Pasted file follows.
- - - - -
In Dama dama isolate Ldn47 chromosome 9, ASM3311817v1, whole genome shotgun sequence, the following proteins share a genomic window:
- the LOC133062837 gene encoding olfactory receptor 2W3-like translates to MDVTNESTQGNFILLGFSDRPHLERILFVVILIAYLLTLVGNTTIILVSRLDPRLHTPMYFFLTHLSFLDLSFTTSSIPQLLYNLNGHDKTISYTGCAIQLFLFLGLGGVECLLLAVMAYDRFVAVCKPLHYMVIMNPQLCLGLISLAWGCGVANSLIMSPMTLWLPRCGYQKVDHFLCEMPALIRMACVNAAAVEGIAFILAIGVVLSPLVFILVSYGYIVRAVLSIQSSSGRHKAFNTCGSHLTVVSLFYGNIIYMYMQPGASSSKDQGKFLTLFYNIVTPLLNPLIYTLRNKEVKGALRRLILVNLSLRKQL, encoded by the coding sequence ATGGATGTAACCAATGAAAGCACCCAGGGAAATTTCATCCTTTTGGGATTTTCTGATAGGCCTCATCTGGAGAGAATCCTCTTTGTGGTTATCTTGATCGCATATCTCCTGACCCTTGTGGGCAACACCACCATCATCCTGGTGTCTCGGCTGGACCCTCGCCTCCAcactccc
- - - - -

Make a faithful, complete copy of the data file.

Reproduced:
In Dama dama isolate Ldn47 chromosome 9, ASM3311817v1, whole genome shotgun sequence, the following proteins share a genomic window:
- the LOC133062837 gene encoding olfactory receptor 2W3-like translates to MDVTNESTQGNFILLGFSDRPHLERILFVVILIAYLLTLVGNTTIILVSRLDPRLHTPMYFFLTHLSFLDLSFTTSSIPQLLYNLNGHDKTISYTGCAIQLFLFLGLGGVECLLLAVMAYDRFVAVCKPLHYMVIMNPQLCLGLISLAWGCGVANSLIMSPMTLWLPRCGYQKVDHFLCEMPALIRMACVNAAAVEGIAFILAIGVVLSPLVFILVSYGYIVRAVLSIQSSSGRHKAFNTCGSHLTVVSLFYGNIIYMYMQPGASSSKDQGKFLTLFYNIVTPLLNPLIYTLRNKEVKGALRRLILVNLSLRKQL, encoded by the coding sequence ATGGATGTAACCAATGAAAGCACCCAGGGAAATTTCATCCTTTTGGGATTTTCTGATAGGCCTCATCTGGAGAGAATCCTCTTTGTGGTTATCTTGATCGCATATCTCCTGACCCTTGTGGGCAACACCACCATCATCCTGGTGTCTCGGCTGGACCCTCGCCTCCAcactccc